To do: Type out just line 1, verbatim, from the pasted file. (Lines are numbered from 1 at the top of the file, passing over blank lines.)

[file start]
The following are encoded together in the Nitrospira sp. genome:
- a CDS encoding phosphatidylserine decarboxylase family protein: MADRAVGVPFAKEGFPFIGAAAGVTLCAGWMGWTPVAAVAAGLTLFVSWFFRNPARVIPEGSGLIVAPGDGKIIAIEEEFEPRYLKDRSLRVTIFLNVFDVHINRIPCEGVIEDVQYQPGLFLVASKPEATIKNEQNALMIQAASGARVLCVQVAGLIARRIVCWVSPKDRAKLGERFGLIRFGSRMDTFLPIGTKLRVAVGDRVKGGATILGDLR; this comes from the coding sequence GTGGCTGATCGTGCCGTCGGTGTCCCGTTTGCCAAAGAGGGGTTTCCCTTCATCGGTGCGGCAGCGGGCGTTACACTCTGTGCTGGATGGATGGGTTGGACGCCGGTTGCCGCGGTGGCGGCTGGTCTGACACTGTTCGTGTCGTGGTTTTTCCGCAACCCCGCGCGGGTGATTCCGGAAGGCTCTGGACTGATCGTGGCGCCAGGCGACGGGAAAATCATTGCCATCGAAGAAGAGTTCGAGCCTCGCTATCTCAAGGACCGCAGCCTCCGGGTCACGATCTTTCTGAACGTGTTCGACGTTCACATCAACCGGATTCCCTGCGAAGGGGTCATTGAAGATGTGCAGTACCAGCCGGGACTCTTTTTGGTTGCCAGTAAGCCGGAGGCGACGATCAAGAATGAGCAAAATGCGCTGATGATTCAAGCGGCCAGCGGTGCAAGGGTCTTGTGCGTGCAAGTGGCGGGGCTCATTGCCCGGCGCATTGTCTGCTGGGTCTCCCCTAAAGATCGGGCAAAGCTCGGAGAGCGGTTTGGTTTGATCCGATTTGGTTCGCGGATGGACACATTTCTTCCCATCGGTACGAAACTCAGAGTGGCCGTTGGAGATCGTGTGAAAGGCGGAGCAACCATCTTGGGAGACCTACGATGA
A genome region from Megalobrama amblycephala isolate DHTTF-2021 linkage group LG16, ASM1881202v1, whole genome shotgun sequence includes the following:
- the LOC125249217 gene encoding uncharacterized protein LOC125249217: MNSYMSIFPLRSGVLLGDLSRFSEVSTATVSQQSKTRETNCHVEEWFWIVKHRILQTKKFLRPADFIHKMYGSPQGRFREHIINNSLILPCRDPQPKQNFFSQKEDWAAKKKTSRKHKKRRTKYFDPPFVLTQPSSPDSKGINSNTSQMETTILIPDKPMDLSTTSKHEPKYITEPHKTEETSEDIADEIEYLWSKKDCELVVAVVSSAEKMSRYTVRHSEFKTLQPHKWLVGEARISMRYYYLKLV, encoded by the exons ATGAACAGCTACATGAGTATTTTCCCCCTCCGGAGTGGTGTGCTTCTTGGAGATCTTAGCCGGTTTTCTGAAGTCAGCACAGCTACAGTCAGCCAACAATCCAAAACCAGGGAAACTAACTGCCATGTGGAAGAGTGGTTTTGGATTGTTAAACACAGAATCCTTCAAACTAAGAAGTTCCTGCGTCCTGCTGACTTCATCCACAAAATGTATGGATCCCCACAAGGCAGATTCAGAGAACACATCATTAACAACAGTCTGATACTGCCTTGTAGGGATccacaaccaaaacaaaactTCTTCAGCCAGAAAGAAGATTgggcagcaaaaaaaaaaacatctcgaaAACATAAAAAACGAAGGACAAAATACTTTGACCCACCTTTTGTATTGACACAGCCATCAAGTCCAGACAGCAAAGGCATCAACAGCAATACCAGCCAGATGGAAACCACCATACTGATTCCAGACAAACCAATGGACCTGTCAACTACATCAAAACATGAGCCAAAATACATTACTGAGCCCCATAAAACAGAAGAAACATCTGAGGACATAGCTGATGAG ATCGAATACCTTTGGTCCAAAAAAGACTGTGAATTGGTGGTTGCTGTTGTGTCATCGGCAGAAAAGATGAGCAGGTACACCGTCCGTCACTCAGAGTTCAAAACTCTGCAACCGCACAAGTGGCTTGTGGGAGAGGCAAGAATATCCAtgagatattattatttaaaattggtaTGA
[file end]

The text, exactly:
The following are encoded together in the Nitrospira sp. genome: